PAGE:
A Line Drawn in the Soil: Jeep is Not a “Farm Implement” Under Farm Policy

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The U.S. District Court for the Southern District of Illinois applied the “eight-corners” rule to determine that insurer had no duty to defend or indemnify insured in Elmore v. Grinnell Mutual Reinsurance Company et al. (S.D.Ill. July 27, 2015).

The plaintiff filed a declaratory judgment action against Grinnell Mutual Reinsurance, alleging that Grinnell had a duty to defend and indemnify the plaintiff under the terms of his Farm-Guard policy for damages arising out of a motor vehicle accident on a public highway in Illinois. The plaintiff further alleged that Grinnell breached its duty to defend and indemnify by denying coverage, and was therefore estopped from raising policy defenses.

Grinnell denied coverage under the motor vehicle exclusion language contained in the farm policy, due to the fact that the plaintiff was operating a 1994 Jeep Wrangler, which was licensed and registered for use on public roads, at the time of the accident.

The plaintiff alleged that since he was driving his 1994 Jeep Wrangler to pick up a grain wagon when he was involved in a motor vehicle collision, the Jeep qualified as a “farm implement” under the policy, and thus, fell under an exception to the motor vehicle exclusion.

Grinnell filed a motion for summary judgment arguing that the plain language of the insurance contract excludes coverage because the Jeep is a “motor vehicle” and could not be considered a “farm implement” under any interpretation of the policy. Grinnell further argued that even if the Jeep Wrangler could be considered a “farm implement” under the policy language – defining a farm implement as a “recreational vehicle” when being used as in a farming activity at the time of the occurrence – this exception would not apply, since the policy language defined “farming activity” as the ownership, maintenance, or use of any of the insureds premises for production of crops, or the raising, or care of any livestock or poultry. Grinnell argued that there was no evidence that the use of the Jeep on public roads involved the ownership, maintenance of use, or insured premises. In addition, Grinnell argued that the clear policy language excludes coverage for recreational vehicles unless they are being operated on the insured premises.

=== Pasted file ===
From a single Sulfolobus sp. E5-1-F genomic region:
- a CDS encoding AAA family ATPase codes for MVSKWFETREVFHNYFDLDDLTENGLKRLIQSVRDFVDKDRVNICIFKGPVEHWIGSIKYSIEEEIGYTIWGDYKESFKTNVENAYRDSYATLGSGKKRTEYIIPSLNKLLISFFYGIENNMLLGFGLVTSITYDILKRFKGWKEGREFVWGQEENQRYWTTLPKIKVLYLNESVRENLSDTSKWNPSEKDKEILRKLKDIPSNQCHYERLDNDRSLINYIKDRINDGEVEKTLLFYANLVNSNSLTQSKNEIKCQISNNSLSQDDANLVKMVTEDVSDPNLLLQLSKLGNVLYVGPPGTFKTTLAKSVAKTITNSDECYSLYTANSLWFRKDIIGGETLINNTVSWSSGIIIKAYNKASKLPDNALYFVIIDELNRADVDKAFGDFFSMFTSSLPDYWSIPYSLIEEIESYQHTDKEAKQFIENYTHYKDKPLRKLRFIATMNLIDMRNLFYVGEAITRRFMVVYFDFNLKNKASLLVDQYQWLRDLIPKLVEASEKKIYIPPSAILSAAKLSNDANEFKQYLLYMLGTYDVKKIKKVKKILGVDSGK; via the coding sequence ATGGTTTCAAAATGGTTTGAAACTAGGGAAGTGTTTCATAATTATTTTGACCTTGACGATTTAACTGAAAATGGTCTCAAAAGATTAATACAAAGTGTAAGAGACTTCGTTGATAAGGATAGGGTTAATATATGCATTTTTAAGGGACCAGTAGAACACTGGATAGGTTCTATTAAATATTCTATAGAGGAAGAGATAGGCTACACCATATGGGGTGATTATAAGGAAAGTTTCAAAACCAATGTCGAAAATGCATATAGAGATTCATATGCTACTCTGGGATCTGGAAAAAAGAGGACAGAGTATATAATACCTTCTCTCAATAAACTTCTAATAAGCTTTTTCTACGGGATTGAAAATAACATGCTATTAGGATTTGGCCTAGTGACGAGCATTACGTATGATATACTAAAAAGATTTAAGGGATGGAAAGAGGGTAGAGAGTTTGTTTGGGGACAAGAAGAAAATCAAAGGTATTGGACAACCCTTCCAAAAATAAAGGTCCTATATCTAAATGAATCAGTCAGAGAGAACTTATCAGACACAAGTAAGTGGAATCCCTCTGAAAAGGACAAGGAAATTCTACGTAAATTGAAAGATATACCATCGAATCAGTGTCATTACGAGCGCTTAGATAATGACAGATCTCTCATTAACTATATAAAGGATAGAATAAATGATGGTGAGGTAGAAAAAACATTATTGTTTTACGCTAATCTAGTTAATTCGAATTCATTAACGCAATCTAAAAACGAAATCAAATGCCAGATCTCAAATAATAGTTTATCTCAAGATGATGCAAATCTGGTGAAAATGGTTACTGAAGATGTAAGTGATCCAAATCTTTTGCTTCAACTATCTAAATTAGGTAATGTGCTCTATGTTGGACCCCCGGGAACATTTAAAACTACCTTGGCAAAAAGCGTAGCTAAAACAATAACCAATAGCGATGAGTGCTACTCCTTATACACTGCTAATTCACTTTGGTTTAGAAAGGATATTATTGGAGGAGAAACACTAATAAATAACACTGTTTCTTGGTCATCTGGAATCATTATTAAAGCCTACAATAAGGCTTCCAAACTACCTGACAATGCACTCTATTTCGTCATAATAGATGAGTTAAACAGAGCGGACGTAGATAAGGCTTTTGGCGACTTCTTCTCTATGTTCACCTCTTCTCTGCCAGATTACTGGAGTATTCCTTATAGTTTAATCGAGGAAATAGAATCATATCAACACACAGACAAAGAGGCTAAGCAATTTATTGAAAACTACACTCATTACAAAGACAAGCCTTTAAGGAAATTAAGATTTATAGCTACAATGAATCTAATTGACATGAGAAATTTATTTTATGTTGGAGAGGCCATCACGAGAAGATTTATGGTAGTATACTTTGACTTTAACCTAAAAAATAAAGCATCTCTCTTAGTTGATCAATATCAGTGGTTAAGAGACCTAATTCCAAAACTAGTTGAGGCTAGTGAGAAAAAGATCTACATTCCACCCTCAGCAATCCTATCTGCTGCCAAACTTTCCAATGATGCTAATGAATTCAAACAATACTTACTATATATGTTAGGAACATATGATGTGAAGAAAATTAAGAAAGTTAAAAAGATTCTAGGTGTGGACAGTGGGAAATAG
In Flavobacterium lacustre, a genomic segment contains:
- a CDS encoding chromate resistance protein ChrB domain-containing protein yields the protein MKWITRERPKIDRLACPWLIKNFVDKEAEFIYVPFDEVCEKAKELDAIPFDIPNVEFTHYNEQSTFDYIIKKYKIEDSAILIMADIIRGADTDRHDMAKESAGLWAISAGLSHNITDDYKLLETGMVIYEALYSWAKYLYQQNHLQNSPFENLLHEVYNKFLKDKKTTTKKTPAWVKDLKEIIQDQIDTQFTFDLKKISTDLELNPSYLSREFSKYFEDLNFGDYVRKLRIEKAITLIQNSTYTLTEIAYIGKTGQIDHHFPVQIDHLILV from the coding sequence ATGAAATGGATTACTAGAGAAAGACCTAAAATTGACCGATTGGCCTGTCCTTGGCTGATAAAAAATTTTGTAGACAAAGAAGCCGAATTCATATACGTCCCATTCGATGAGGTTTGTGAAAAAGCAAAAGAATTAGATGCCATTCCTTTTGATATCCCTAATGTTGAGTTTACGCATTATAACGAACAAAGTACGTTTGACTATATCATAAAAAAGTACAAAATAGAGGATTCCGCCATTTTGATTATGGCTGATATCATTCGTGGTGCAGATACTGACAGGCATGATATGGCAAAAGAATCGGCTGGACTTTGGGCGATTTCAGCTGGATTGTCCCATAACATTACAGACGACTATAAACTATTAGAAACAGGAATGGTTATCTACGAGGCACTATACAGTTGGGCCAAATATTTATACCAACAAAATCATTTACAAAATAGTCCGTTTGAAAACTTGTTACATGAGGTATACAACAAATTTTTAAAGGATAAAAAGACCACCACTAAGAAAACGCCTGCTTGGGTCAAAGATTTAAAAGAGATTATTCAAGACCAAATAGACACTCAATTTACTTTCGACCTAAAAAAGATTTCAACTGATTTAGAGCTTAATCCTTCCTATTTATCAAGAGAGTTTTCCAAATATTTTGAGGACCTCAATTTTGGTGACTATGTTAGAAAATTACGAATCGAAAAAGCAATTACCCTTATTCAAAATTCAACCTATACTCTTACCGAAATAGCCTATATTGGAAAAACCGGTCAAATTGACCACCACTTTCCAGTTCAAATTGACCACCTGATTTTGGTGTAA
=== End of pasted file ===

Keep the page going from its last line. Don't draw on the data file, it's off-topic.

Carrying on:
The standard for granting summary judgment in Illinois is very high. The reviewing court must look at the evidence presented in the light most favorable to the nonmoving party. Despite that high burden, the U.S. District Court for Southern Illinois granted Grinnell’s motion for summary judgment, finding that there was no evidence that the plaintiff was maintaining or using an “insured premises” at the time of the accident, and as such, the Jeep Wrangler did not fall under the policy’s “farm implement” definition. Further, the court found that Grinnell did not breach its duty to defend under Illinois Law, because such a duty did not exist under the “eight-corners” rule, in which the court compares the four corners of the complaint with the four corners of the insurance policy to determine whether the facts alleged in the complaint fall within, or potentially within, the policy’s coverage.

This ruling is a clear reminder that under Illinois law, if the facts of a complaint potentially fall within the scope of the policy coverage, insurers must either defend under a reservation of rights, or seek declaratory judgment that there is no coverage, even when the allegations are groundless. In this case, the clear and unambiguous language of the Grinnell policy, when compared to the facts alleged in the plaintiff’s complaint, inferred no duty on Grinnell.